Bioinformatics firm Ocimum Biosolutions of Hyderabad, India, has signed a letter of intent to acquire core assets of MWG Biotech’s microarray business, the companies said last week.

Ocimum said it will take over “the microarray know-how, expertise, and assets” of MWG’s microarray business line, including inventory, stock, and more than 300 customers, but not any employees. The microarray business will be located in Hyderabad, with some services offered from Ocimum’s US office in Indianapolis, Ind.

Financial details of the acquisition were not disclosed.

Serono Licenses Rosetta Resolver

Rosetta Biosoftware said that Serono has licensed its Rosetta Resolver enterprise-wide gene expression analysis system.

Financial terms of the licensing agreement were not disclosed.

Gene Codes Wraps up WTC Project, Turns to Tsunami Victims

Gene Codes said last week that it has ended its collaboration with New York City’s Medical Examiner to apply its DNA analysis software to identify victims of the World Trade Center attacks of Sept. 11, 2001.

Gene Codes CEO Howard Cash said that the company’s Gene Codes Forensics subsidiary is now working with the Minister of the Interior of Thailand to apply the same software, called M-FISys (Mass-Fatality Identification System), to identify human remains from the recent tsunami in South Asia.

Cash said in a statement that the company has been working on the tsunami project since early January, and that the first DNA match “was made several weeks ago.”

Jubilant Licenses ChemBioBases to Pfizer

Jubilant Biosys has sold a global license for its ChemBioBase suite of gene-family-specific small-molecule inhibitor databases to Pfizer, the company said last week.

Financial terms of the agreement were not provided.

FMI Licenses Genedata’s Expressionist

Genedata said last week that the Friedrich Miescher Institute for Biomedical Research, a branch of the Novartis Research Foundation, has licensed its Expressionist gene expression analysis system.

FMI will use the software to support its research activities in epigenetics, growth control, and neurobiology.

SRI Tapped as Pathway Modeling Partner on $12.7M LBNL Grant

SRI International said last week that it will serve as a subcontractor on a $12.7 million grant awarded to Lawrence Berkeley National Laboratory by the National Cancer Institute to develop tools for predicting cancer therapy response.

SRI’s subcontract is worth $1 million. Under the terms of the contract, SRI will apply its Pathway Logic software to develop a model of cellular signaling networks related to human breast cancer.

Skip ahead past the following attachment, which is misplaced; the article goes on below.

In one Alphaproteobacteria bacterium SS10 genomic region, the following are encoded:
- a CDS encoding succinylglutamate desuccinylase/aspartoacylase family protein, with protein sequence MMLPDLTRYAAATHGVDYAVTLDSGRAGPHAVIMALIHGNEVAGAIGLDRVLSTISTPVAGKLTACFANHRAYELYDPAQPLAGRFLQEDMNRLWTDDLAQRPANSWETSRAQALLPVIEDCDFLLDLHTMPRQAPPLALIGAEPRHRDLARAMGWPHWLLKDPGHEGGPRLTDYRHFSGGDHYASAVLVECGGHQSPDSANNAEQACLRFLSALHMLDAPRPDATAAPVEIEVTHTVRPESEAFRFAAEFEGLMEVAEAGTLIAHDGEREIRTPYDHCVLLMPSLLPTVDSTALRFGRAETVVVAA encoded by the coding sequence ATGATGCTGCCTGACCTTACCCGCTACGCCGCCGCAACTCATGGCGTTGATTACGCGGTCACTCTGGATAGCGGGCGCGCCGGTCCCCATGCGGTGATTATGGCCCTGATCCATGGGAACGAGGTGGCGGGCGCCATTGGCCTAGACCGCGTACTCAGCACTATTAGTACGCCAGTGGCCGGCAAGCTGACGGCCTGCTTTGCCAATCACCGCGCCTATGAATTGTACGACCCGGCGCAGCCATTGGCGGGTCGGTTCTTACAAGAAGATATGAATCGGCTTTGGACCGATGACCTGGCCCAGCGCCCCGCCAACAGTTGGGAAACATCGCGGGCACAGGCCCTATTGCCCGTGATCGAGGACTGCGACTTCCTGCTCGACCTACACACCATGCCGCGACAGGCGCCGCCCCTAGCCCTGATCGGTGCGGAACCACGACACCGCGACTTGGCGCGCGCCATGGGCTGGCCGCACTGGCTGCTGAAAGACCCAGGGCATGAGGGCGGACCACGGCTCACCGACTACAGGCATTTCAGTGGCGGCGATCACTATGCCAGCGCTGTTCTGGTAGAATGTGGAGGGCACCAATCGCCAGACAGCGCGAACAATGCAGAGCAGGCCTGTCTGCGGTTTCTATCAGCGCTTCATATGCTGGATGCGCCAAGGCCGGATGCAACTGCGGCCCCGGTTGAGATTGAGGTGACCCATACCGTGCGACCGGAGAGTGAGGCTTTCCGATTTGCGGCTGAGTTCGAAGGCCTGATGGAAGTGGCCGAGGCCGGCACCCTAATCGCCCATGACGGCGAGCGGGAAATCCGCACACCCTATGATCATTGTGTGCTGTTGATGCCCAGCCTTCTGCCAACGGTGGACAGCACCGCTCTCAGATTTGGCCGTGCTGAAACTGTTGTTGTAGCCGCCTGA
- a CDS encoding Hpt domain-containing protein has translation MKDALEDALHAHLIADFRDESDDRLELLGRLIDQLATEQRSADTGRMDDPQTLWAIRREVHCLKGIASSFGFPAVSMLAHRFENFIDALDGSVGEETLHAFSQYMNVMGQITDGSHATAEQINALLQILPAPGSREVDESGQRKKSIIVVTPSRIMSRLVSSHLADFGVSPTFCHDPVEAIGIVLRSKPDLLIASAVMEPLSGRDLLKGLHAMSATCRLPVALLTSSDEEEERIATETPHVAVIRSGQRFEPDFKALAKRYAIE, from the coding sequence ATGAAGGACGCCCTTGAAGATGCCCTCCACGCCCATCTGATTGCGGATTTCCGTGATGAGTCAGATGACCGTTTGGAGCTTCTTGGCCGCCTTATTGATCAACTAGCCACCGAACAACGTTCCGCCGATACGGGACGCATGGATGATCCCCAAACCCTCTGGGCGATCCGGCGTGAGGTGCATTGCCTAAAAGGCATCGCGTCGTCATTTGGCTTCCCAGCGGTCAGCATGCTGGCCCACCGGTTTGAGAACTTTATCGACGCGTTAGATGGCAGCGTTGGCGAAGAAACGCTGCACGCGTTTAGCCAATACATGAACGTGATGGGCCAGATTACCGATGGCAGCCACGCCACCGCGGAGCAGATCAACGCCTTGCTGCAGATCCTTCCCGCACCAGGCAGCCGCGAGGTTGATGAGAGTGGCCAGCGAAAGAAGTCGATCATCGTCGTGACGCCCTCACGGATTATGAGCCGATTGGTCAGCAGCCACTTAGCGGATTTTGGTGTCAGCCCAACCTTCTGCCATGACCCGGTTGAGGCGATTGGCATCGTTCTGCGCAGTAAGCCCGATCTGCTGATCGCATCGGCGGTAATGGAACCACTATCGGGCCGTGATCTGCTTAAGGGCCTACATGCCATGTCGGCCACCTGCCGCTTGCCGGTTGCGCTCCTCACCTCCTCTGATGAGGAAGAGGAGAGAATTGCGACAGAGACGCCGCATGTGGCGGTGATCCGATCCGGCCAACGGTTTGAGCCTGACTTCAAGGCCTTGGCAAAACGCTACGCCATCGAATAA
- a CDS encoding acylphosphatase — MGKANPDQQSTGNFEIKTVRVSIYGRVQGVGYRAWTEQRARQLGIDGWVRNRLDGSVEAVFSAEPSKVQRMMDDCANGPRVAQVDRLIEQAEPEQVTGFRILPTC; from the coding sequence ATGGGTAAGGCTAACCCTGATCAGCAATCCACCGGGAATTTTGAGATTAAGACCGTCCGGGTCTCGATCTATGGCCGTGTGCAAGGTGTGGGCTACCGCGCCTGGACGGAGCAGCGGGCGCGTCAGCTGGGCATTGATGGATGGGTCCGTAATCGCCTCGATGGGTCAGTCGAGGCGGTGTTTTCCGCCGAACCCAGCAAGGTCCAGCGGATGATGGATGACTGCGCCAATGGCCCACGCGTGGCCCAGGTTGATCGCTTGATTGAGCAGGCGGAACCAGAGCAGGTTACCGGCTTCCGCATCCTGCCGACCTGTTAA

SRI’s Biosciences Division and Computer Science Laboratory will co-develop the Pathway Logic model of cellular networks.

FDA Uses Pharsight Trial Simulation Software

Pharsight said last week that the US Food and Drug Administration has used its quantitative-based modeling and simulation program to help design an end-of-Phase IIa trial for an anti-HIV drug.

The relationship between Pharsight and the FDA is partly the result of the agency’s EOPIIa program, which is part of the Critical Path Initiative. The program enables the FDA to provide sponsors of clinical trials with input earlier in the drug-development cycle.

Pharsight said it believes that quantitative-based modeling and simulation during drug development can increase the productivity and efficiency of the process.

Thermo to Launch Commercial Version of ProSight PTM Proteomics Software in June

Thermo Electron will launch in June a commercial version of ProSight PTM, software developed by the University of Illinois, Urbana-Champaign, for identifying intact proteins and their post-translational modifications, according to ProteoMonitor, BioInform’s sister publication.

Thermo will be the exclusive distributor of the software, called ProSight PC, Amy Zumwalt, a proteomics marketing specialist at Thermo Electron, told ProteoMonitor.

A non-commercial version of the software is currently available at


Filed under

The Scan

Study Finds Few FDA Post-Market Regulatory Actions Backed by Research, Public Assessments

A Yale University-led team examines in The BMJ safety signals from the US FDA Adverse Event Reporting System and whether they led to regulatory action.

Duke University Team Develops Programmable RNA Tool for Cell Editing

Researchers have developed an RNA-based editing tool that can target specific cells, as they describe in Nature.

Novel Gene Editing Approach for Treating Cystic Fibrosis

Researchers in Science Advances report on their development of a non-nuclease-based gene editing approach they hope to apply to treat cystic fibrosis.

Study Tracks Responses in Patients Pursuing Polygenic Risk Score Profiling

Using interviews, researchers in the European Journal of Human Genetics qualitatively assess individuals' motivations for, and experiences with, direct-to-consumer polygenic risk score testing.